Jane's Delicious Garden
“To forget how to dig the earth and to tend the soil is to forget ourselves.”
No matter what size our gardens are – they grow and grow until they overflow. My solution is to fill my veggie garden with tripods and trellises. Over the years I have created many different ones, some more successful than others. One of the prettiest was a copper one I made by soldering plumbing pipes together. It might have been a work of art but it was useless for plants. Copper is an excellent heat conductor and it burnt everything that grew up it! It wasn’t wasted though – it is now a birdcage for our growing collection of Melville wire benders’ parrots.
My two most recent creations were more successful: One is completely organic, created from bamboo and vine. The other is industrial looking, with blue washing line wrapped around metal poles sunk into concrete blocks. It is solid but portable. I also have permanent tripods made from gum poles, which are excellent for heavier veg like butternut.
Before you start
Think about the position of a tripod carefullly before you place it: you don't want to block valuable sun.
Place wide planks on ground of the bed where you are working to prevent the soil becoming compacted.
Bamboo and vine tripod.
This tall narrow structure is suitable for runner beans, peas, tomatoes and cucumbers. It could also be constructed in a large pot.
1. Spacing the bamboo evenly, push them firmly into the ground, making a circle about 80 cm in diameter. Make sure you push them at least 30 cm into the ground so the tripod is stable.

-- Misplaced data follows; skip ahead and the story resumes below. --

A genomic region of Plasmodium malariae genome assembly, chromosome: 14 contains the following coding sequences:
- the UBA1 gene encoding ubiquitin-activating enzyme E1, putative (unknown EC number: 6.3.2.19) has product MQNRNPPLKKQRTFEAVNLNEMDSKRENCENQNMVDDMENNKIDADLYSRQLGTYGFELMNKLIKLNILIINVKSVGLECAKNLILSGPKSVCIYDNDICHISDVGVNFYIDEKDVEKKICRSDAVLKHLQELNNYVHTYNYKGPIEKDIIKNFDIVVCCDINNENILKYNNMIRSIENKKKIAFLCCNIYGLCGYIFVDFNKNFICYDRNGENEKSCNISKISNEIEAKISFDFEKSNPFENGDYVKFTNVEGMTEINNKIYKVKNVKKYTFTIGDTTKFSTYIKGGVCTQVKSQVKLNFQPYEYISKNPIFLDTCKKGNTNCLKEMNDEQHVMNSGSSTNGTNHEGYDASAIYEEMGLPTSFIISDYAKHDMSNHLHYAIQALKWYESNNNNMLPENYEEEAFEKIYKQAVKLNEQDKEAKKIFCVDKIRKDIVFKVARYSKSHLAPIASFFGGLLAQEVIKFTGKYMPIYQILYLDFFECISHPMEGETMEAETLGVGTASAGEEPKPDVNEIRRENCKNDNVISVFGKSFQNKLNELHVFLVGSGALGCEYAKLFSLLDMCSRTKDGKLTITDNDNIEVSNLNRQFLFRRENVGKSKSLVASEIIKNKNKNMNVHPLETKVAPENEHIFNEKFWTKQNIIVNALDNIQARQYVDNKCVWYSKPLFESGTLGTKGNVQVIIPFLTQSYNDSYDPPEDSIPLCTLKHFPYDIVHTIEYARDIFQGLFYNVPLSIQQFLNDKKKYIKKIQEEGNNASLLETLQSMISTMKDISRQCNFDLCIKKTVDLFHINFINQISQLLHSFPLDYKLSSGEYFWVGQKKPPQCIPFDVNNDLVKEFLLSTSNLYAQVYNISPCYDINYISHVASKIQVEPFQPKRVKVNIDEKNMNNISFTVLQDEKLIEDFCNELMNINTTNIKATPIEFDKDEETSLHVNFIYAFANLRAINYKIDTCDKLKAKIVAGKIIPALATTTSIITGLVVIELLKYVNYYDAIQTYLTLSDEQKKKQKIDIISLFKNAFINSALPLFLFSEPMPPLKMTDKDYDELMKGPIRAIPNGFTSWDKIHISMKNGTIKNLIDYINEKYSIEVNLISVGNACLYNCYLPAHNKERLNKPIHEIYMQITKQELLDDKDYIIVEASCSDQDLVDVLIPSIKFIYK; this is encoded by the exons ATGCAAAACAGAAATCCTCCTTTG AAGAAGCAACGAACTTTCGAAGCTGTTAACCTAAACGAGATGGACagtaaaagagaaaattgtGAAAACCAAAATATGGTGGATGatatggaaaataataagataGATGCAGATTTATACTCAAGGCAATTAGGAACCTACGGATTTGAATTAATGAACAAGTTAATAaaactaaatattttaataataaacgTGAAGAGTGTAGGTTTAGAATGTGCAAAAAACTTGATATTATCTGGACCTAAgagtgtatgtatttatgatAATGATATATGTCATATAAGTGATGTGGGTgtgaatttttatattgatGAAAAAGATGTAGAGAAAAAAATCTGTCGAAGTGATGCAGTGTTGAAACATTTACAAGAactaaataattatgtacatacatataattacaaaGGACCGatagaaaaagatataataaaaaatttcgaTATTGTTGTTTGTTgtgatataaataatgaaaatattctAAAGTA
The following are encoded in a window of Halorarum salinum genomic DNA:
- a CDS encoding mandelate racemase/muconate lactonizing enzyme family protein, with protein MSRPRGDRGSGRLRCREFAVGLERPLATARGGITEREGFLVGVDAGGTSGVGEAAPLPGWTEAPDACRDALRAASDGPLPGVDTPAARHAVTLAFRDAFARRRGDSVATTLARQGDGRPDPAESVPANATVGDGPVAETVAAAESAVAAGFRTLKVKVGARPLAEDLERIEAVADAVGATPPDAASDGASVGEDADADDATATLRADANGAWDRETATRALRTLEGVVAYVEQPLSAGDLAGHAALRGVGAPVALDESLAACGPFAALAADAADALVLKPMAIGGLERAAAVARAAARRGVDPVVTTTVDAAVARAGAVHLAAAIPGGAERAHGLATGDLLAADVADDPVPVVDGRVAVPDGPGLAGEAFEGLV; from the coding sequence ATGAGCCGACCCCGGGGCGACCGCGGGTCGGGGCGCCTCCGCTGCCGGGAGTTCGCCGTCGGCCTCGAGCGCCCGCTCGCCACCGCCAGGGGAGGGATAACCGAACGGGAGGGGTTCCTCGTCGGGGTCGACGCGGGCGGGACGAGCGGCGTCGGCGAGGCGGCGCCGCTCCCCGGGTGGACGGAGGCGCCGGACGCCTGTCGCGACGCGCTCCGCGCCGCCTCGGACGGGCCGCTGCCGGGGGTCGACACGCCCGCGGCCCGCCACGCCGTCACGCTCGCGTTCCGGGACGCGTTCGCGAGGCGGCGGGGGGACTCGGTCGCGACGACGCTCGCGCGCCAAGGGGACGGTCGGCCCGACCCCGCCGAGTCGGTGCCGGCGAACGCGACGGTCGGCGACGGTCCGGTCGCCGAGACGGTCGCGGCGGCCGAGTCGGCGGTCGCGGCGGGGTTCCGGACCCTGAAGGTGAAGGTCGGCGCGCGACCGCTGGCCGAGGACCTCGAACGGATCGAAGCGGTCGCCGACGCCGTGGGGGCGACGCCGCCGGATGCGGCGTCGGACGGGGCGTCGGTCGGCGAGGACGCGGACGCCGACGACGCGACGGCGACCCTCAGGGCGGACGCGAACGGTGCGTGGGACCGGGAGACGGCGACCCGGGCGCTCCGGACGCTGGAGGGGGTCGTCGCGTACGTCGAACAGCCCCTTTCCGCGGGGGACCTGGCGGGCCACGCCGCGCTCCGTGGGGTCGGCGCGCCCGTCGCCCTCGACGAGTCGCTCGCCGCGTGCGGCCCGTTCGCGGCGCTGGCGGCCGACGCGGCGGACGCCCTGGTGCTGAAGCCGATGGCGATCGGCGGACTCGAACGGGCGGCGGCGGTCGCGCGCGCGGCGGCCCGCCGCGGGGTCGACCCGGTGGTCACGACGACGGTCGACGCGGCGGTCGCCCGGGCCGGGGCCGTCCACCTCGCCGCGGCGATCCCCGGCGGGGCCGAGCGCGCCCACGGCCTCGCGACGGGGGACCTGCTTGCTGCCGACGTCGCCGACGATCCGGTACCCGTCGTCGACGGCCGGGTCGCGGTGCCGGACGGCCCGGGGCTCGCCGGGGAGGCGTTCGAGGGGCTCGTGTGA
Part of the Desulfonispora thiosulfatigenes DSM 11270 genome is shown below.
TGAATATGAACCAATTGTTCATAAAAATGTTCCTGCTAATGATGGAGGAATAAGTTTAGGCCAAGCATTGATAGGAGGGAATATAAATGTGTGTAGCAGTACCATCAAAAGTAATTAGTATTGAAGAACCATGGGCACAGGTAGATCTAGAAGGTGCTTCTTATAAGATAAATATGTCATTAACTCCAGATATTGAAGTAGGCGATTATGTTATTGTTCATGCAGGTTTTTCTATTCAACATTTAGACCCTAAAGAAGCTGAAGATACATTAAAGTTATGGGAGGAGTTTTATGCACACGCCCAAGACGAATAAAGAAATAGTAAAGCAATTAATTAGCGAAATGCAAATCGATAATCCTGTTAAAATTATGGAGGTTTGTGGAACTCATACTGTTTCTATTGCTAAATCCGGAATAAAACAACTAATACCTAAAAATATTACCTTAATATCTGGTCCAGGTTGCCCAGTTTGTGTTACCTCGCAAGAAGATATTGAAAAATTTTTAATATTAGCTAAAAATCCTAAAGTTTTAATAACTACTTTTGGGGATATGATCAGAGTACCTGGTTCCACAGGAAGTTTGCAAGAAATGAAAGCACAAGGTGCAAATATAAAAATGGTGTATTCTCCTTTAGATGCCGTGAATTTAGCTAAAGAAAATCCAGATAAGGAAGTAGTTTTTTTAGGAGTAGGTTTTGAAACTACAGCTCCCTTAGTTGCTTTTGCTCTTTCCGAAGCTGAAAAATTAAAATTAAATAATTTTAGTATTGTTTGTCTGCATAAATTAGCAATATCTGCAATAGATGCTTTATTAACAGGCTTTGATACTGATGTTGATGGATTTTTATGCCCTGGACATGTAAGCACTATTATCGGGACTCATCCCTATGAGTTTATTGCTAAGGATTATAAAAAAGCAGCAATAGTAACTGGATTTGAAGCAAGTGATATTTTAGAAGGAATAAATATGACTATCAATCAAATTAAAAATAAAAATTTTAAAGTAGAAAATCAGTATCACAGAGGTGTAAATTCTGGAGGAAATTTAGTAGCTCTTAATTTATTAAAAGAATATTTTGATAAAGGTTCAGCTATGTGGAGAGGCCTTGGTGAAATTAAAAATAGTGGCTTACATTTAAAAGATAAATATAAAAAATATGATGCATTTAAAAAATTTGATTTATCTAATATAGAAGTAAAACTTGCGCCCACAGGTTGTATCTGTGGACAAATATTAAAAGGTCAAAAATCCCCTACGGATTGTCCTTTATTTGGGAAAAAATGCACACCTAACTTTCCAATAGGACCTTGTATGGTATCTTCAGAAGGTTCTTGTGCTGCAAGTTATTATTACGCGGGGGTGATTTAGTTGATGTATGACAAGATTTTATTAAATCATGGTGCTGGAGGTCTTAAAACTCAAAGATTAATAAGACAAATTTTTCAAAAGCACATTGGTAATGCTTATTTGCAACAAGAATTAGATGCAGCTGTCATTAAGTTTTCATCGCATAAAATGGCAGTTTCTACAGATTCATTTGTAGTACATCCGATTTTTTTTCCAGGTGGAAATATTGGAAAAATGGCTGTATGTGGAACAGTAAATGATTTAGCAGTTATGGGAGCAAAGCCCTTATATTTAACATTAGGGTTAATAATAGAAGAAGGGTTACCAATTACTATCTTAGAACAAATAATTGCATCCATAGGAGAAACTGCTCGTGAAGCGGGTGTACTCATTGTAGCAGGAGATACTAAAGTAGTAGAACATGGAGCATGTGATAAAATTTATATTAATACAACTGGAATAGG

2. Using a ladder, gather the top ends together so they overlap in the same direction and tie them together with twine.
3. Over the twine, weave the vine into and around the bamboo, creating what looks like a bird’s nest or wreath, wrapped in a ring around the bamboo.
4. Repeat this with more vines near the bottom of the tripod and then a third one half way up, equidistant between the top and bottom ones.
5. Wrap and weave some lengths of vine in a spiral from top to bottom, going in different directions each time, to create a diamond pattern.
This tripod, with its heavy cement base, is solid yet it can be moved to a different position next year.
1. Weld the three flat pieces of metal at right angles to the bottom of each of the poles. This is to prevent the pole pulling out of the cement. If you don't have access to a welder, drill a hole through the bottom of the pole and push a thick nail through it.
2. Mix sufficient cement for one pole with water, following the instructions on the bag.
3. Position a pole in the centre of the bucket, with the right angle metal at the bottom, and add the cement.
4. Once it has set, remove it from the bucket and repeat with the other two poles.
5. Position the three poles in a triangle in the garden, digging slightly so they are set into the ground, leaning towards each other. Gather their tops and tie them together.
6. Wind blue nylon washing line diagonally around the poles
This sturdy, long-lasting tripod is ideal for heavier use such as butternut and gemsquash.
1. Dig three holes, 50 cm deep on the corners of a triangle, with the sides of the triangle measuring about 1.2 m long. Place a half brick in the bottom of each hole and place a gum pole in each hole on top of the brick. (This increases stability). Fill with soil but do not firm.
2. Using a ladder, tie the three poles together loosely about 30 cm from the top. Step back and adjust it so it is centered. When it is straight, bind the poles together securely with the wire and firm the soil around the base of the poles.
3. Cut three 1.4 m lengths of thatching laths.
4. Drilling holes first, nail the shorter pieces across the uprights, 20 cm above the ground. The ends will protrude so overlap them.
5. Repeat this six times, working your way upwards, leaving 20cm gaps and using successively shorter lengths of thatching laths:
Level 2 = 83 cm wide
Level 3 = 67 cm wide
Level 4 = 58 cm wide
Level 5 = 43 cm wide
Level 6 = 33 cm wide
Level 7 = 25 cm wide
6. Cover the wire at the top with lashings of natural twine or rope.